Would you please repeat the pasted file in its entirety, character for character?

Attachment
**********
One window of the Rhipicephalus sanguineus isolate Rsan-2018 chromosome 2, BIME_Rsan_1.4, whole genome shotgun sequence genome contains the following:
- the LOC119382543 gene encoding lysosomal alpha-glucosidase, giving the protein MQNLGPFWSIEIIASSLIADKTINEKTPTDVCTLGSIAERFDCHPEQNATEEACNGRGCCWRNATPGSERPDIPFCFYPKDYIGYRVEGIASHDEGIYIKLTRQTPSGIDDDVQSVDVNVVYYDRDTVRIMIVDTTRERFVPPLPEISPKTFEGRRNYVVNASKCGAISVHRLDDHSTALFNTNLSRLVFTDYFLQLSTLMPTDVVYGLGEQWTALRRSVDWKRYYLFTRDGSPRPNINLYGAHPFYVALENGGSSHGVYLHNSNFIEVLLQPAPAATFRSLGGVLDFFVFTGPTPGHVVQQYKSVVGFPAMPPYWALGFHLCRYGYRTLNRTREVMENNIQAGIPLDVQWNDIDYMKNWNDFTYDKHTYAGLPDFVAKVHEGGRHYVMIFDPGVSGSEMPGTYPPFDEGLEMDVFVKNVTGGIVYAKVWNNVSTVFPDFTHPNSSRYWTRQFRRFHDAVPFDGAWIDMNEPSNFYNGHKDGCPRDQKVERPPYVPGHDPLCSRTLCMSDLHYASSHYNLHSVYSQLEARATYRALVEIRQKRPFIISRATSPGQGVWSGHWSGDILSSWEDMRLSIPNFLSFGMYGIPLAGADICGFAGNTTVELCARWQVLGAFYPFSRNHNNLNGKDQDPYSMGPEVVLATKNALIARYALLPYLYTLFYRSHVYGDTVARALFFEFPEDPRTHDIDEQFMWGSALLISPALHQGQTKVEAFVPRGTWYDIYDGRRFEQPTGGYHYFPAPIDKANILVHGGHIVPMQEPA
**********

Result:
One window of the Rhipicephalus sanguineus isolate Rsan-2018 chromosome 2, BIME_Rsan_1.4, whole genome shotgun sequence genome contains the following:
- the LOC119382543 gene encoding lysosomal alpha-glucosidase, giving the protein MQNLGPFWSIEIIASSLIADKTINEKTPTDVCTLGSIAERFDCHPEQNATEEACNGRGCCWRNATPGSERPDIPFCFYPKDYIGYRVEGIASHDEGIYIKLTRQTPSGIDDDVQSVDVNVVYYDRDTVRIMIVDTTRERFVPPLPEISPKTFEGRRNYVVNASKCGAISVHRLDDHSTALFNTNLSRLVFTDYFLQLSTLMPTDVVYGLGEQWTALRRSVDWKRYYLFTRDGSPRPNINLYGAHPFYVALENGGSSHGVYLHNSNFIEVLLQPAPAATFRSLGGVLDFFVFTGPTPGHVVQQYKSVVGFPAMPPYWALGFHLCRYGYRTLNRTREVMENNIQAGIPLDVQWNDIDYMKNWNDFTYDKHTYAGLPDFVAKVHEGGRHYVMIFDPGVSGSEMPGTYPPFDEGLEMDVFVKNVTGGIVYAKVWNNVSTVFPDFTHPNSSRYWTRQFRRFHDAVPFDGAWIDMNEPSNFYNGHKDGCPRDQKVERPPYVPGHDPLCSRTLCMSDLHYASSHYNLHSVYSQLEARATYRALVEIRQKRPFIISRATSPGQGVWSGHWSGDILSSWEDMRLSIPNFLSFGMYGIPLAGADICGFAGNTTVELCARWQVLGAFYPFSRNHNNLNGKDQDPYSMGPEVVLATKNALIARYALLPYLYTLFYRSHVYGDTVARALFFEFPEDPRTHDIDEQFMWGSALLISPALHQGQTKVEAFVPRGTWYDIYDGRRFEQPTGGYHYFPAPIDKANILVHGGHIVPMQEPA